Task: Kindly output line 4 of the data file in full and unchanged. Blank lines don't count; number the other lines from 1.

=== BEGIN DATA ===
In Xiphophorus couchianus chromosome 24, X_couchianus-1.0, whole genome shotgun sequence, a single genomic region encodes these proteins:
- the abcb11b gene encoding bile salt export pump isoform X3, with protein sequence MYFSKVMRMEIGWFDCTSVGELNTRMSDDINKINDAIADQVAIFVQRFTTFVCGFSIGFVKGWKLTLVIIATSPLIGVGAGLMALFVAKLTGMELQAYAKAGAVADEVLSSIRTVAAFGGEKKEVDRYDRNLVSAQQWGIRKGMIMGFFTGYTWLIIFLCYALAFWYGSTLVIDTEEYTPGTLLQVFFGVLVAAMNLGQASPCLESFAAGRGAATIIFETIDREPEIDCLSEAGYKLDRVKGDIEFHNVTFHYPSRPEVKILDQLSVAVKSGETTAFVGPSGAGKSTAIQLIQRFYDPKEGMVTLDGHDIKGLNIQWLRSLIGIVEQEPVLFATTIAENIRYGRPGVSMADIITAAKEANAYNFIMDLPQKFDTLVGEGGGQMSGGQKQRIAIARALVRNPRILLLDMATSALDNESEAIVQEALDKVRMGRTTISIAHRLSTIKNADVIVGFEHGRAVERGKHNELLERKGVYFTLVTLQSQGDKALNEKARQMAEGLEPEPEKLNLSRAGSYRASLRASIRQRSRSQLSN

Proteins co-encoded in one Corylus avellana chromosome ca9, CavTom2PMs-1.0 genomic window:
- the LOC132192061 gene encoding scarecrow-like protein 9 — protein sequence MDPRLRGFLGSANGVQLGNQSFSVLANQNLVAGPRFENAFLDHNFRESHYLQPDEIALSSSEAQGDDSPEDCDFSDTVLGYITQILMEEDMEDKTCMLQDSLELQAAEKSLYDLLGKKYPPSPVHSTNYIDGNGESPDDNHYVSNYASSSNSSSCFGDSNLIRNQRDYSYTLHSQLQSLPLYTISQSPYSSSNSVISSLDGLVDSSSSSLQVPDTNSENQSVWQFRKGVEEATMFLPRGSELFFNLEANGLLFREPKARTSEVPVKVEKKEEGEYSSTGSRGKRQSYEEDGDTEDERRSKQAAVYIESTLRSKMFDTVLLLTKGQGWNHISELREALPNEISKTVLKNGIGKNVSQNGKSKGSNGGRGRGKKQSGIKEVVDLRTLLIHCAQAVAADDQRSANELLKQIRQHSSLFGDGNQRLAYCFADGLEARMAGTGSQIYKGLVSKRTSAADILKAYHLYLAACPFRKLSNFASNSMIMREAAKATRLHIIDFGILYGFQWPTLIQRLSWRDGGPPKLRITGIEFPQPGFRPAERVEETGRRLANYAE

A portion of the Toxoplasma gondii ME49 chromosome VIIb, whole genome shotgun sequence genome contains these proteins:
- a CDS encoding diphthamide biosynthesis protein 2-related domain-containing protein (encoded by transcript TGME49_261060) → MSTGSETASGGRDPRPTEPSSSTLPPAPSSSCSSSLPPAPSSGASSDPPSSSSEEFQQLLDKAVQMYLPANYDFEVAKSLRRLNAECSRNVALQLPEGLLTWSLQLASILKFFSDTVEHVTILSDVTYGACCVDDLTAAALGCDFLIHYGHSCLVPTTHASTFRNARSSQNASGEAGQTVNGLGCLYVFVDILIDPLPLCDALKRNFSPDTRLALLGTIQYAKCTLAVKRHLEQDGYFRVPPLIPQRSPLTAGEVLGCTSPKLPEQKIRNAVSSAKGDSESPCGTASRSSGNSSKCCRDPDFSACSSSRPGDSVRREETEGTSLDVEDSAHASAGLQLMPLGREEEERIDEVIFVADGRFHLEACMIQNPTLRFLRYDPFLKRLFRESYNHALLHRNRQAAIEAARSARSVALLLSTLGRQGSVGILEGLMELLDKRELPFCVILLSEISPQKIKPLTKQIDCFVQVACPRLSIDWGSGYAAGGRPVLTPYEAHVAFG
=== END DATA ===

- the LOC132192061 gene encoding scarecrow-like protein 9 — protein sequence MDPRLRGFLGSANGVQLGNQSFSVLANQNLVAGPRFENAFLDHNFRESHYLQPDEIALSSSEAQGDDSPEDCDFSDTVLGYITQILMEEDMEDKTCMLQDSLELQAAEKSLYDLLGKKYPPSPVHSTNYIDGNGESPDDNHYVSNYASSSNSSSCFGDSNLIRNQRDYSYTLHSQLQSLPLYTISQSPYSSSNSVISSLDGLVDSSSSSLQVPDTNSENQSVWQFRKGVEEATMFLPRGSELFFNLEANGLLFREPKARTSEVPVKVEKKEEGEYSSTGSRGKRQSYEEDGDTEDERRSKQAAVYIESTLRSKMFDTVLLLTKGQGWNHISELREALPNEISKTVLKNGIGKNVSQNGKSKGSNGGRGRGKKQSGIKEVVDLRTLLIHCAQAVAADDQRSANELLKQIRQHSSLFGDGNQRLAYCFADGLEARMAGTGSQIYKGLVSKRTSAADILKAYHLYLAACPFRKLSNFASNSMIMREAAKATRLHIIDFGILYGFQWPTLIQRLSWRDGGPPKLRITGIEFPQPGFRPAERVEETGRRLANYAE